In the early 1930′s, Bell Labs, the research division of AT&T, launched a project to use radio “short waves” to transmit telephone calls across the Atlantic. The technology to transmit signals via short waves was reasonably well understood. But engineers also needed to understand sources of noise that might interfere with radio communications signals. So the powers-that-were at Bell Labs tasked a young engineer to find sources of radio static that might interfere with transmissions. During his work, this young engineer, Karl Jansky, made an accidental discovery that revolutionized astronomy.
To search for sources of naturally-produced radio noise, Jansky built an antenna to detect radio waves at a frequency of about 20.5 MHz (a wavelength of 14.5 meters). He mounted the antenna on four Ford Model-T tires so he could rotate his contraption to determine the direction of any radio signal he might find. The antenna was jokingly called “Jansky’s merry-go-round”.
After tweaking his antenna and receiver for several months, Jansky found static from nearby and distant thunderstorms. But he also found a faint steady radio hiss of unknown origin. The intensity of the hiss rose and fell once a day. At first, he thought the unknown static might be radio waves from the Sun.
After a few months of following the signal, the brightest source of radio waves slowly moved away from the Sun. The signal repeated not every 24 hours, but every 23 hours and 56 minutes, the same period in which the stars rise and set.
Jansky eventually figured out the radiation was strongest in the direction of the center of our Milky Way galaxy, towards the constellation of Sagittarius. The discovery of strong radio waves from the center of the galaxy was widely publicized, appearing in the New York Times on May 5, 1933.
This was an astonishing and totally unexpected discovery. But there was no one– no scientist anywhere on Earth– who had the tools or time to study it further. Jansky very much wanted to continue his work and learn more about the galactic radio waves, but he was assigned to another project by Bell Labs managers and never again studied this mysterious radio “hiss” from the Milky Way.
Many scientists were fascinated by Jansky’s discovery. But no one followed up on it for several years until a modest radio engineer from Chicago became the world’s first true radio astronomer.
However, a young ham radio operator and radio engineer from Chicago named Grote Reber read of Jansky’s discovery of “cosmic radio waves” in the newspapers. He was captivated by the discovery and applied to work with Jansky at Bell Labs in Holdmel, New Jersey. But the Great Depression prevented Bell from hiring new staff.
Rebuffed by Bell Labs, Reber worked a day job as an engineer with several radio manufacturers from 1933 to 1947. In his spare time, at his own expense, he built his own 30-foot radio antenna out of sheet metal. Just like an optical telescope, Reber’s construction used a parabolic mirror to focus all wavelengths to a single point. There, 20 feet above the dish, he mounted his radio receiver to amplify the faint cosmic signals by million of times, making them strong enough to record on a strip chart. Reber had constructed the world’s first radio telescope, and for a time, this young man from the Chicago suburbs was the first– and only– radio astronomer.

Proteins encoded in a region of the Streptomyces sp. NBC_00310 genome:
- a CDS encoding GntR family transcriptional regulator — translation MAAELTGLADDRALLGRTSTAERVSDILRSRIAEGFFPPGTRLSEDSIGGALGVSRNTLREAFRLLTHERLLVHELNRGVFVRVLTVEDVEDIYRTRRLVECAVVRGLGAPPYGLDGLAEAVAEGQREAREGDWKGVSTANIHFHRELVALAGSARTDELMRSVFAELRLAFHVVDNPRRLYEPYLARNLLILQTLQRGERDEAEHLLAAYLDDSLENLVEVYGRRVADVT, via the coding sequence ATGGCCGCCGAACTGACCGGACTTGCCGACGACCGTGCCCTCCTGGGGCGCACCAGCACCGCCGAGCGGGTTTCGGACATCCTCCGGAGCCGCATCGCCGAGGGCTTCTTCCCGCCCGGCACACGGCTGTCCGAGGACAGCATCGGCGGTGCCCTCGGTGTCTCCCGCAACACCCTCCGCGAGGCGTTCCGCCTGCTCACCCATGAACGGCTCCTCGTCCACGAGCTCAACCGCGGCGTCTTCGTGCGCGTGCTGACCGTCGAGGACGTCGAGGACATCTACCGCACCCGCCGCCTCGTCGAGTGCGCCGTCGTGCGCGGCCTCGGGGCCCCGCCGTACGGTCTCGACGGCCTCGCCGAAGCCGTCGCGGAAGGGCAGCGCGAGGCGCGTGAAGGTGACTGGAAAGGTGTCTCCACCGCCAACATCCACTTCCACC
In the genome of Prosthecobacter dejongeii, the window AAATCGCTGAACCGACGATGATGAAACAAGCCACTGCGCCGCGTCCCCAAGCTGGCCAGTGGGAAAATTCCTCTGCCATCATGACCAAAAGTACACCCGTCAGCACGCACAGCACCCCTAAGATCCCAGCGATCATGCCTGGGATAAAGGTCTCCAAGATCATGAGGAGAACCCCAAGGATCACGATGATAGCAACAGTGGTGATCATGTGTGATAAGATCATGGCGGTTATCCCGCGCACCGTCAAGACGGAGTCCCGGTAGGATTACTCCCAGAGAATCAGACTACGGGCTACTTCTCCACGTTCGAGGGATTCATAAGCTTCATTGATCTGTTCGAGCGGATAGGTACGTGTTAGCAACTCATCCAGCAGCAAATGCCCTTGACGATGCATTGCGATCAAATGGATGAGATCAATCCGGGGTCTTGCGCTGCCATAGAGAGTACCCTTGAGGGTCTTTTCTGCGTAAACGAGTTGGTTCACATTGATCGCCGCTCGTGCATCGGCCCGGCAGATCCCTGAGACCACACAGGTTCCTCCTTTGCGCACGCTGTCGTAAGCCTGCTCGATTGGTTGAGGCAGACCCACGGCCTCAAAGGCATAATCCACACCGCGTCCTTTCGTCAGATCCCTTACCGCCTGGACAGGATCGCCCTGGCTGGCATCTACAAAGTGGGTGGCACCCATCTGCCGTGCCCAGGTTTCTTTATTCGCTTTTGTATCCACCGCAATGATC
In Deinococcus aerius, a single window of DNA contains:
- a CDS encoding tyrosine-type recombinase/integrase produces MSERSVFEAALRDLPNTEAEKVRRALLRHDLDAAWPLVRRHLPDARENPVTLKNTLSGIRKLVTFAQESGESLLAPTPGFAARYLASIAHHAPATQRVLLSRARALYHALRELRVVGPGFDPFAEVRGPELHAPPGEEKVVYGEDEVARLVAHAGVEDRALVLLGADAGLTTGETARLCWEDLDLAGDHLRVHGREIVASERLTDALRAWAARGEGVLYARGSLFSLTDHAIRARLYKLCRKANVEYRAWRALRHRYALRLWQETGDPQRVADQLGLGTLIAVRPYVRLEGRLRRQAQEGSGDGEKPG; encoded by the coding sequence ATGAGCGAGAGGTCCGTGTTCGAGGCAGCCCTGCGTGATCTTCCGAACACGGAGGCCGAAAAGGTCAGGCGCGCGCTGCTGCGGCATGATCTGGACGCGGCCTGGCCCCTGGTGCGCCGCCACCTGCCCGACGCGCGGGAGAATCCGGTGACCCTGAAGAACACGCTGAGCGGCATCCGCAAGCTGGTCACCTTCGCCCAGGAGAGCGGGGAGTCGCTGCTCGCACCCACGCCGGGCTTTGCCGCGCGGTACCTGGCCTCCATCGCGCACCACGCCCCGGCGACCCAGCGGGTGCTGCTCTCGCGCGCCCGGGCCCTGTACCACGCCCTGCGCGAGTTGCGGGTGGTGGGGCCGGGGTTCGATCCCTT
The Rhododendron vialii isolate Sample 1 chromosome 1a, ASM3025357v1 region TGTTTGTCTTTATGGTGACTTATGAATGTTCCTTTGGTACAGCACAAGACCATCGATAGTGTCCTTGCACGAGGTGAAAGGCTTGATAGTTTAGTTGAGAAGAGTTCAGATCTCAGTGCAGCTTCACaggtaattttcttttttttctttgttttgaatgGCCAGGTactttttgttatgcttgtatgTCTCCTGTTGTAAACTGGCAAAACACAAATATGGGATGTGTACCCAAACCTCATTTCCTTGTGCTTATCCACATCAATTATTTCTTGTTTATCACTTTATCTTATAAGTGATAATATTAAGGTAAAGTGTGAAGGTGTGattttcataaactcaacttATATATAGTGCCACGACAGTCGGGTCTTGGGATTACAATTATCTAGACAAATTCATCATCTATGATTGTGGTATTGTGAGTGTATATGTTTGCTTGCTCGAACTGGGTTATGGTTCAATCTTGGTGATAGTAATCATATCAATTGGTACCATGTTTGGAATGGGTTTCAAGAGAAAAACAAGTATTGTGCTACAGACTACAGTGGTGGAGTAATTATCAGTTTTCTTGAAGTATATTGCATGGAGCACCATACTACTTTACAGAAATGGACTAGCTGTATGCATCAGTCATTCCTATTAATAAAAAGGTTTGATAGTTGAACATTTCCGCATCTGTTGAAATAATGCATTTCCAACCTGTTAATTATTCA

With his backyard radio telescope, Reber confirmed Jansky’s discovery of radio waves from the Milky Way, and found radio emission from the Sun and mysterious radio sources in the constellations Cassiopeia and Cygnus. In time, scientists discovered that the radio emissions from the center of our galaxy were caused by electrons accelerated in a strong magnetic field near the galactic center.
From 1938 to 1943, Reber made the first surveys of radio waves from the sky and published his results widely. His work ensured radio astronomy became a major field of research following World War II.
When other better funded researchers began covering more and more of the radio spectrum, Reber turned to longer-wavelength radio waves in the 1950′s. Such signals penetrate the Earth’s atmosphere in only a few places, including northern Manitoba in Canada and Tasmania in Australia. Reber chose Tasmania for its relative isolation (and perhaps its better weather) and spent 50 years on the deep-southern island. He died there in 2002 at the age of 90.
Reber’s work was the end of a golden age of astronomy, when an accomplished amateur could make groundbreaking discoveries. This often happens in a new and young science, where professionals, by definition, don’t yet exist.
And despite his efforts as a professional radio engineer to build and use the first radio telescope, Reber was an amateur astronomer. The true revolution in radio astronomy dawned after the Second World War when professional physicists and astronomers began to study the sky with larger and more sophisticated radio telescopes. It was a revolutionary advance in science. In a 1998 article in the New York Times commemorating Jansky’s work, the astronomer Jesse Greenstein said that analysis of radio waves emanating from space provided researchers with ”10,000 times the information” they could get from optical astronomy. ”It led to information that overturned the idea of a rationally developing universe,” he said, ”and replaced it with a relativistic, ultra-high energy cosmos of scary, violent, uncontrollable forces like black holes and quasars. It was a revolution.”Share This: